Environmental Protection

McDonald's Vows to Reduce Pesticide Use

McDonald's Corp., the largest buyer of potatoes in the United States, has agreed to survey and promote best practices in pesticide use reduction within its American potato supply chain. The action comes as a result of a shareholder resolution filed by the Bard College Endowment, Newground Social Investment, and the AFL-CIO Reserve Fund, which said the company's commitment will support progress on the pesticide issues that affect the environment, public health, and farm employees.

With the restaurant chain's action, the groups withdrew the shareholder resolution, which they said was the first of its kind focused on environmental and worker health issues ever to be filed by a college or university endowment. Through the agreement, McDonald's has committed to:

  • survey its current U.S. potato suppliers;
  • compile a list of best practices in pesticide reduction that will be recommended to the company's global suppliers (through the company's Global Potato Board); and
  • communicate findings related to best practices to shareholders, as well as in the company's annual corporate social responsibility report.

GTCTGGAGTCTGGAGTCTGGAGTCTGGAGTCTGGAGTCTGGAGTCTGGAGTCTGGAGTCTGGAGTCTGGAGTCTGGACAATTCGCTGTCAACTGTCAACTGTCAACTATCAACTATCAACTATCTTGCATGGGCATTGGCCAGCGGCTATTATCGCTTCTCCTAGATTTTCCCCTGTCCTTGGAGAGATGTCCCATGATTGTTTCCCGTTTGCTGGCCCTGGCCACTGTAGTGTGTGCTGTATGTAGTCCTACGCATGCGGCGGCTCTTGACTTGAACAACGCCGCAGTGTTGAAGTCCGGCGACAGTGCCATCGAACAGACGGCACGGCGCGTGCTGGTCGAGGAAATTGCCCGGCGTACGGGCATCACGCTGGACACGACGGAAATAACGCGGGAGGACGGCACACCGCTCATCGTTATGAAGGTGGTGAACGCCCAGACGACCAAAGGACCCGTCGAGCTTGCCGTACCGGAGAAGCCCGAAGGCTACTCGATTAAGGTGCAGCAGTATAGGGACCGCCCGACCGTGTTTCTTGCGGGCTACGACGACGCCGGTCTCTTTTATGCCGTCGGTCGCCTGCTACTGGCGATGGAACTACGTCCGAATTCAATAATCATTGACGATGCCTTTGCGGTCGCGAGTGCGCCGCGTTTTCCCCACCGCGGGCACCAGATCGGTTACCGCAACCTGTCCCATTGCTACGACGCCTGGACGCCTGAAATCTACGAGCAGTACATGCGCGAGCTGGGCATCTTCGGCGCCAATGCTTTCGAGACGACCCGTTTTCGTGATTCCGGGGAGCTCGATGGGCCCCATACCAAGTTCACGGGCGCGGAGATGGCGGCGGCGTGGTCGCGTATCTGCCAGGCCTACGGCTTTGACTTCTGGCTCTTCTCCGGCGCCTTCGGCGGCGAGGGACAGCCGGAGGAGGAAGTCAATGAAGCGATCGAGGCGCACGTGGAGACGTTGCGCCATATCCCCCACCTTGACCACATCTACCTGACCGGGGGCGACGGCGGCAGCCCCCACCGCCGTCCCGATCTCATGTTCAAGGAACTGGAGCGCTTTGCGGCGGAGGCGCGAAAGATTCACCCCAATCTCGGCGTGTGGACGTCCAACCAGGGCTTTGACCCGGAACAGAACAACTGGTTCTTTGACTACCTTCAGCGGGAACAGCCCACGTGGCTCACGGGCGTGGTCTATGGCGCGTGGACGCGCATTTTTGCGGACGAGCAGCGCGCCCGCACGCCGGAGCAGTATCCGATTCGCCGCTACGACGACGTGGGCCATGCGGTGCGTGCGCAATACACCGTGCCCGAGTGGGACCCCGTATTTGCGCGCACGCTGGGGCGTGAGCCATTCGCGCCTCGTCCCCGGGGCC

The agreement was developed by shareholders and McDonald's, with support from the Investor Environmental Health Network, a collaborative partnership of investment managers advised by nongovernmental organizations concerned about the financial and public health risks associated with corporate toxic chemicals policies. The agreement can be found on the SEC Web site at www.sec.gov/divisions/corpfin/cf-noaction/14a-8/2009/bardcollege031109-14a8.pdf.

"Because McDonald's has such a commanding presence in the marketplace, this commitment offers the promise of significant reductions of pesticide use -- which will benefit consumer health, as well as farm workers, local agricultural communities, and the environment," said Bruce Herbert, chief executive officer of Newground Social Investment, a Seattle-based Registered Investment Advisor, and member of the Institute for Children's Environmental Health board of directors.

Dr. Richard Liroff, executive director of the Investor Environmental Health Network, added, "Leadership companies such as Sysco (which supplies Wendy's), General Mills, and Campbell's have already demonstrated that pesticide use reduction makes sense from both an environmental health and business perspective. We welcome McDonald's stepping up to the plate and look forward to supporting the company's efforts to reduce pesticide use in the future."

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